The risk of asphyxiation, a condition of insufficient supply of oxygen to the body, is difficult to assess because of many factors that can contribute to an oxygen deficiency. However, these factors can be measured and used to calculate the risks that can lead to the hazardous conditions that would result in potential asphyxiation. The results can be used to make decisions about the installation, storage, and use of compressed gases as prescribed by state and local fire and building codes.
The risk of asphyxiation is very real to occupants of a building, as well as first responders when entering a building. Many gases that are considered asphyxiant are ‘silent hazards’, hazards that you do not see, hear or smell. Additionally people exposed to asphyxiant gases may start feeling disoriented before losing consciousness. The best prevention practice is to provide protection systems to warn occupants and prevent the oxygen depletion in the room.
Compressed gases used in laboratories or manufacturing buildings are typically stored in cylinders, gas tanks and dewars. These containers can be filled with various asphyxiant gases such as argon, carbon dioxide, helium, hydrogen, nitrogen, or neon. The release of these gases may be of concern to life safety depending on the quantity of gas released and ventilation provided. Often some form of leakage needs to be expected, especially if indoor tanks and dewars are used to contain these agents.
Catastrophic events such as spillage of partial or entire content of the vessel can cause life-threatening conditions – if appropriate decisions are not made upfront to control or reduce any hazardous conditions arising from spillage. Ultimately only proper ventilation of the spaces where compressed gases are used or stored can ensure sufficient oxygen concentrations. However, with the new requirements adopted in the Green Building Codes continuous ventilation may not be allowed or practical, depending on the room size and associated energy needs.
To this end oxygen sensors can be installed that provide early warning signs such as alarm occupants, as soon as the concentrations fall below acceptable levels. But these devices require frequent calibration and maintenance and the potential for device malfunction always exists. Multiple sensors in a room would be needed to avoid any pockets where sensors are not accessible, as well as to ensure continuity of the system, even if one sensor malfunctions. Then sensors alone are not recommended. In lieu of continuous ventilation and to satisfy the Green Building Code, multiple point oxygen sensors to provide early warning, as well as to initiate the mechanical exhaust system is recommended.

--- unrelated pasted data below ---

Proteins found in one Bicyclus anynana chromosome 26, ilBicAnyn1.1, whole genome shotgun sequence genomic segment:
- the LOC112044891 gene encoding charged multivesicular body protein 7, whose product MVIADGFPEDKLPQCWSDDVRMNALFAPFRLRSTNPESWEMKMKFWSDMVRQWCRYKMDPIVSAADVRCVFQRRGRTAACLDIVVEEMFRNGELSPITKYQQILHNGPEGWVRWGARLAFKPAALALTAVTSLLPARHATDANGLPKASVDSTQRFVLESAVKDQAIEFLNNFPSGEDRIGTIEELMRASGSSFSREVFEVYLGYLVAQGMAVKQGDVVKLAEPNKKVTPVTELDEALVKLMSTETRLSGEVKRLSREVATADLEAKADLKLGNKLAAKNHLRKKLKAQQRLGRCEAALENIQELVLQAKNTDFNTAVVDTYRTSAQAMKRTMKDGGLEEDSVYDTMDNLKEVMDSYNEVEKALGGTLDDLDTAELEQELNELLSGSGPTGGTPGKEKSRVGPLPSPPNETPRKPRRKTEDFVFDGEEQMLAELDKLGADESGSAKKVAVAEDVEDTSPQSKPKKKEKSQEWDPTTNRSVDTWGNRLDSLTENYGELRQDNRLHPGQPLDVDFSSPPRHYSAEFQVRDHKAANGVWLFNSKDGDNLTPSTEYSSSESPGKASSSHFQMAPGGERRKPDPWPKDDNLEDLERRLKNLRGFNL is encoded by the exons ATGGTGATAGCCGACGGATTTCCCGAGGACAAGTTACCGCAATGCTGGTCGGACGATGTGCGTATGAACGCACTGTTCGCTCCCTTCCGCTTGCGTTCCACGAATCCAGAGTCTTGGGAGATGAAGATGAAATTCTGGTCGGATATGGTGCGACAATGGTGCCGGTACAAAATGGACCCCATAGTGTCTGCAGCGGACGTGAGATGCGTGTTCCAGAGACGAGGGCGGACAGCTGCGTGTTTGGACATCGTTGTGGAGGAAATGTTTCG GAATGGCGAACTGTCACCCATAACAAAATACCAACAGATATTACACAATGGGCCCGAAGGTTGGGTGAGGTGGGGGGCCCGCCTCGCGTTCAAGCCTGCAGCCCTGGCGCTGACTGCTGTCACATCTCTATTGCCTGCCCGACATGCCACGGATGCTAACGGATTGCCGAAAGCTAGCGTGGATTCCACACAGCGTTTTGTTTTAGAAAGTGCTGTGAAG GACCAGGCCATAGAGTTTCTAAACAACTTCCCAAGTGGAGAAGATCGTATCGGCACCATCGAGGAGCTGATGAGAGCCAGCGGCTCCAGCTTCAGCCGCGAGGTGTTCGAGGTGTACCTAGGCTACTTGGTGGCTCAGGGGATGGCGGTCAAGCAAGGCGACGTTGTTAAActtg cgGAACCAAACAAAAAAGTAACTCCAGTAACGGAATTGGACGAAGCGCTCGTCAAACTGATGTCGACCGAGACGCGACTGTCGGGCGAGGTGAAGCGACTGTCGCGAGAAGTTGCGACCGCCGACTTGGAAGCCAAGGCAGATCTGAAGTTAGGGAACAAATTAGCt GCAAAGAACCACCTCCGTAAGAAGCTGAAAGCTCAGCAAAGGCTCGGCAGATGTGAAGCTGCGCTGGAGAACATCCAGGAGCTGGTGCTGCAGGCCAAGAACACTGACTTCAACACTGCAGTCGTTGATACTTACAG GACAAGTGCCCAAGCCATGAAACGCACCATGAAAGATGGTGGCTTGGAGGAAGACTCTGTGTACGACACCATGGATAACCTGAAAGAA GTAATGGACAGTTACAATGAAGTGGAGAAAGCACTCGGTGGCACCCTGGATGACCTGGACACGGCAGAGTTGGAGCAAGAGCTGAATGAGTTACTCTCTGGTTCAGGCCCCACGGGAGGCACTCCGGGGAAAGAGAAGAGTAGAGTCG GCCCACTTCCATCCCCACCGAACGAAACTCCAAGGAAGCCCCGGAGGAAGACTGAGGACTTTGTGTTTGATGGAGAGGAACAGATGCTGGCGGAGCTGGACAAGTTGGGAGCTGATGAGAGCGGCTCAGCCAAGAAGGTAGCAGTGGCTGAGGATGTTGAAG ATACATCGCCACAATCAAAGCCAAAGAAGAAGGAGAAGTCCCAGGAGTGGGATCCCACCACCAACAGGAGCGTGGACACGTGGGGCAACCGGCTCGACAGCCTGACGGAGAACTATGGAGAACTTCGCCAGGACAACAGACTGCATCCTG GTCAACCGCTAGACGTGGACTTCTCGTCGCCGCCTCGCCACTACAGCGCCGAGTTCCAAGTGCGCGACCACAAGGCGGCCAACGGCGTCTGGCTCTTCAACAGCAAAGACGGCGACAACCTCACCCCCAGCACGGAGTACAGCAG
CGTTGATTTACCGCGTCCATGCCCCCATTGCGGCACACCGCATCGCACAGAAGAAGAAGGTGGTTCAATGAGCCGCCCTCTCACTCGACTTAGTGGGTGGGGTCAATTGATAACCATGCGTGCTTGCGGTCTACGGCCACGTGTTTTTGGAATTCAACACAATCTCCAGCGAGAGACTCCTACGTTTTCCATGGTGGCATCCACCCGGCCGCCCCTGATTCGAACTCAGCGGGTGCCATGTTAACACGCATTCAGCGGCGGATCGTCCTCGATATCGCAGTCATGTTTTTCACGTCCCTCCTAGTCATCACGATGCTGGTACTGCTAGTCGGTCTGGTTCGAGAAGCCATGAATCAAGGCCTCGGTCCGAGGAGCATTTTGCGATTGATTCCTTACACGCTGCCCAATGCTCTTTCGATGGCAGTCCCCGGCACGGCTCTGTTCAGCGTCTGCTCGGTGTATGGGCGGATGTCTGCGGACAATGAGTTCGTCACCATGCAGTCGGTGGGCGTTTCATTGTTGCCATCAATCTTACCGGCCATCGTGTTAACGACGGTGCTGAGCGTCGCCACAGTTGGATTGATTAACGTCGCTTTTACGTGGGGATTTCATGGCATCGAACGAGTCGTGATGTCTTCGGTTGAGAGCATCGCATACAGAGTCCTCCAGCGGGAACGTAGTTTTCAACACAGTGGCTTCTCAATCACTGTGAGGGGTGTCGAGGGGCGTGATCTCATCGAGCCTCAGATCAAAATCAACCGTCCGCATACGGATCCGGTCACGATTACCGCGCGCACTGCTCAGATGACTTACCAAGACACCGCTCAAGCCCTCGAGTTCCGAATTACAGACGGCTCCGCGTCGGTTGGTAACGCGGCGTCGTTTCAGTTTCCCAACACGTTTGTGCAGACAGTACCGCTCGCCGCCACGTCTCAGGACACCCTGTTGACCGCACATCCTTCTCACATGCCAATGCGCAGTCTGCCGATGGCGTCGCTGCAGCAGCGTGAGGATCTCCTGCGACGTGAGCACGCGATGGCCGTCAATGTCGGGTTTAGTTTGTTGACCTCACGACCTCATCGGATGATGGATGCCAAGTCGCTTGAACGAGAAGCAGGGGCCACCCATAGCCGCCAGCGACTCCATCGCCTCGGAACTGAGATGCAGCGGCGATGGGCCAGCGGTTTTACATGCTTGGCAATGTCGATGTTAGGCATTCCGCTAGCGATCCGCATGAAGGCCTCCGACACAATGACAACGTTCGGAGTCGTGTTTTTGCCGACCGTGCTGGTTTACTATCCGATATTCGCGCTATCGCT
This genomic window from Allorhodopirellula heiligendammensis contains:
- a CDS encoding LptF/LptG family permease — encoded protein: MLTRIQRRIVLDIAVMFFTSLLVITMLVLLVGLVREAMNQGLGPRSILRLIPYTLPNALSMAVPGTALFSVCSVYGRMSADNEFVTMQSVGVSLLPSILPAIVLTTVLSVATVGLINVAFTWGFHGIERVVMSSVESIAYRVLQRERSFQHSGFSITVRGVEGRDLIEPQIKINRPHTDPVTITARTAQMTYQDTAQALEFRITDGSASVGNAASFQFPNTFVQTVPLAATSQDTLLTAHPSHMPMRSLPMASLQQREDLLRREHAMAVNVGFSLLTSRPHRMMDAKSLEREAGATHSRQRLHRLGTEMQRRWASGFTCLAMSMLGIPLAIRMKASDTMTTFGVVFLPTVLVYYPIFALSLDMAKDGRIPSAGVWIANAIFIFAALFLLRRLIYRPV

Effects of Oxygen Deprivation
In general the effects of low oxygen concentration are a factor of both the oxygen concentration of the space and the length of exposure. While individuals subjected to these asphyxiants may only notice mild physical changes, they can suddenly lose consciousness without warning. Below a range of oxygen concentrations are listed that estimate safe to unsafe conditions.
|% O2 CONCENTRATION||EFFECT|
|19 - 21%||No Hazard|
|16 - 19%||Increased breathing rates, accelerated heartbeat, and impaired
thinking or coordination may occur at any form of exertion.
|10 - 16%||Increased breathing rates and accelerated heartbeat, decreased
mental effectiveness, visual acuity, and muscular coordination
may occur even at rest.
|6 - 10%||Nausea, vomiting, lethargic movements, loss of consciousness
|< 6%||Prolonged exposure will result in death|
Even situations with slight oxygen deficiencies (at or below 19 % of oxygen concentrations) may cause a momentary loss of coordination. This can lead quickly to a life-threatening event, if it occurs while the room occupant or first responder is performing a potentially dangerous activity, such as climbing a ladder, operating equipment, or handling hazardous substances.
An asphyxiation calculator has been prepared to help determine oxygen levels and asphyxiation hazards as defined by the health and safety professionals, which is also used by the Fire Codes. The inputs will determine the oxygen levels for a given asphyxiation scenario.
State and local fire codes (based on the international fire codes) prescribe a minimum ventilation rate of one cubic foot per minute per square foot of room or area space under consideration. Using the calculator, a given scenario can be reviewed against this code requirement and used to examine asphyxiation risks. Also calculated is the time required after an incident has occurred until oxygen concentrations reach minimum acceptable levels again based on natural or forced ventilation.
The asphyxiation calculator can be accessed here.